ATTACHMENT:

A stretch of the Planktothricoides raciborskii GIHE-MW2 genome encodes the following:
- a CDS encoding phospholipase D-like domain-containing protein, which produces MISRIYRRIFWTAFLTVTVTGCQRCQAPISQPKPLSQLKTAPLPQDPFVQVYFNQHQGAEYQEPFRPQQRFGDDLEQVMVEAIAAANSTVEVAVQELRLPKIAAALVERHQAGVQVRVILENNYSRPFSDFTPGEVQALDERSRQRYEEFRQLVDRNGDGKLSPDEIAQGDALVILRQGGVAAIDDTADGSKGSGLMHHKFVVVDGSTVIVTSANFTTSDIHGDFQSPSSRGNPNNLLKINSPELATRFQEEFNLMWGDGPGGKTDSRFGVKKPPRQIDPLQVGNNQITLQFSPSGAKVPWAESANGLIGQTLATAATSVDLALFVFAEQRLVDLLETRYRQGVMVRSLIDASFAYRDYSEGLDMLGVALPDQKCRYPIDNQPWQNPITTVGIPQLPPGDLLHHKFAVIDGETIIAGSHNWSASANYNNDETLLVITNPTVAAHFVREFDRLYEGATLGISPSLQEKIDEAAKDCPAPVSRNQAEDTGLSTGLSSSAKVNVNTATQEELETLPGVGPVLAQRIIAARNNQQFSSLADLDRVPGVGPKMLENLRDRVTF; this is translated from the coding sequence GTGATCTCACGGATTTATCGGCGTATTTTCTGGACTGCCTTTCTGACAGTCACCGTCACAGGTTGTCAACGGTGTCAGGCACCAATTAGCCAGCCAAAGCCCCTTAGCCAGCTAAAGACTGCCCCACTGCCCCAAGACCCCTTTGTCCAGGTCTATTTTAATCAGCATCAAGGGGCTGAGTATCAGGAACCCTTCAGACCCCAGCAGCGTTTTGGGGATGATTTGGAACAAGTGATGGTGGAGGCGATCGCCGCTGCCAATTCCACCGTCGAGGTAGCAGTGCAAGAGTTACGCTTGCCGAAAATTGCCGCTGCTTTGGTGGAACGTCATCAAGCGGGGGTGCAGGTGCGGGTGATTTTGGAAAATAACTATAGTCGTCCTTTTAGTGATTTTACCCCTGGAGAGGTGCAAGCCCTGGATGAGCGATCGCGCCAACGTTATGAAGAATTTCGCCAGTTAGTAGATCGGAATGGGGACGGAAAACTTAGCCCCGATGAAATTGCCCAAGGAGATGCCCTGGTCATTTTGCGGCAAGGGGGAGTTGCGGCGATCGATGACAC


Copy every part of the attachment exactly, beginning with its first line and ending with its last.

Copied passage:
A stretch of the Planktothricoides raciborskii GIHE-MW2 genome encodes the following:
- a CDS encoding phospholipase D-like domain-containing protein, which produces MISRIYRRIFWTAFLTVTVTGCQRCQAPISQPKPLSQLKTAPLPQDPFVQVYFNQHQGAEYQEPFRPQQRFGDDLEQVMVEAIAAANSTVEVAVQELRLPKIAAALVERHQAGVQVRVILENNYSRPFSDFTPGEVQALDERSRQRYEEFRQLVDRNGDGKLSPDEIAQGDALVILRQGGVAAIDDTADGSKGSGLMHHKFVVVDGSTVIVTSANFTTSDIHGDFQSPSSRGNPNNLLKINSPELATRFQEEFNLMWGDGPGGKTDSRFGVKKPPRQIDPLQVGNNQITLQFSPSGAKVPWAESANGLIGQTLATAATSVDLALFVFAEQRLVDLLETRYRQGVMVRSLIDASFAYRDYSEGLDMLGVALPDQKCRYPIDNQPWQNPITTVGIPQLPPGDLLHHKFAVIDGETIIAGSHNWSASANYNNDETLLVITNPTVAAHFVREFDRLYEGATLGISPSLQEKIDEAAKDCPAPVSRNQAEDTGLSTGLSSSAKVNVNTATQEELETLPGVGPVLAQRIIAARNNQQFSSLADLDRVPGVGPKMLENLRDRVTF; this is translated from the coding sequence GTGATCTCACGGATTTATCGGCGTATTTTCTGGACTGCCTTTCTGACAGTCACCGTCACAGGTTGTCAACGGTGTCAGGCACCAATTAGCCAGCCAAAGCCCCTTAGCCAGCTAAAGACTGCCCCACTGCCCCAAGACCCCTTTGTCCAGGTCTATTTTAATCAGCATCAAGGGGCTGAGTATCAGGAACCCTTCAGACCCCAGCAGCGTTTTGGGGATGATTTGGAACAAGTGATGGTGGAGGCGATCGCCGCTGCCAATTCCACCGTCGAGGTAGCAGTGCAAGAGTTACGCTTGCCGAAAATTGCCGCTGCTTTGGTGGAACGTCATCAAGCGGGGGTGCAGGTGCGGGTGATTTTGGAAAATAACTATAGTCGTCCTTTTAGTGATTTTACCCCTGGAGAGGTGCAAGCCCTGGATGAGCGATCGCGCCAACGTTATGAAGAATTTCGCCAGTTAGTAGATCGGAATGGGGACGGAAAACTTAGCCCCGATGAAATTGCCCAAGGAGATGCCCTGGTCATTTTGCGGCAAGGGGGAGTTGCGGCGATCGATGACAC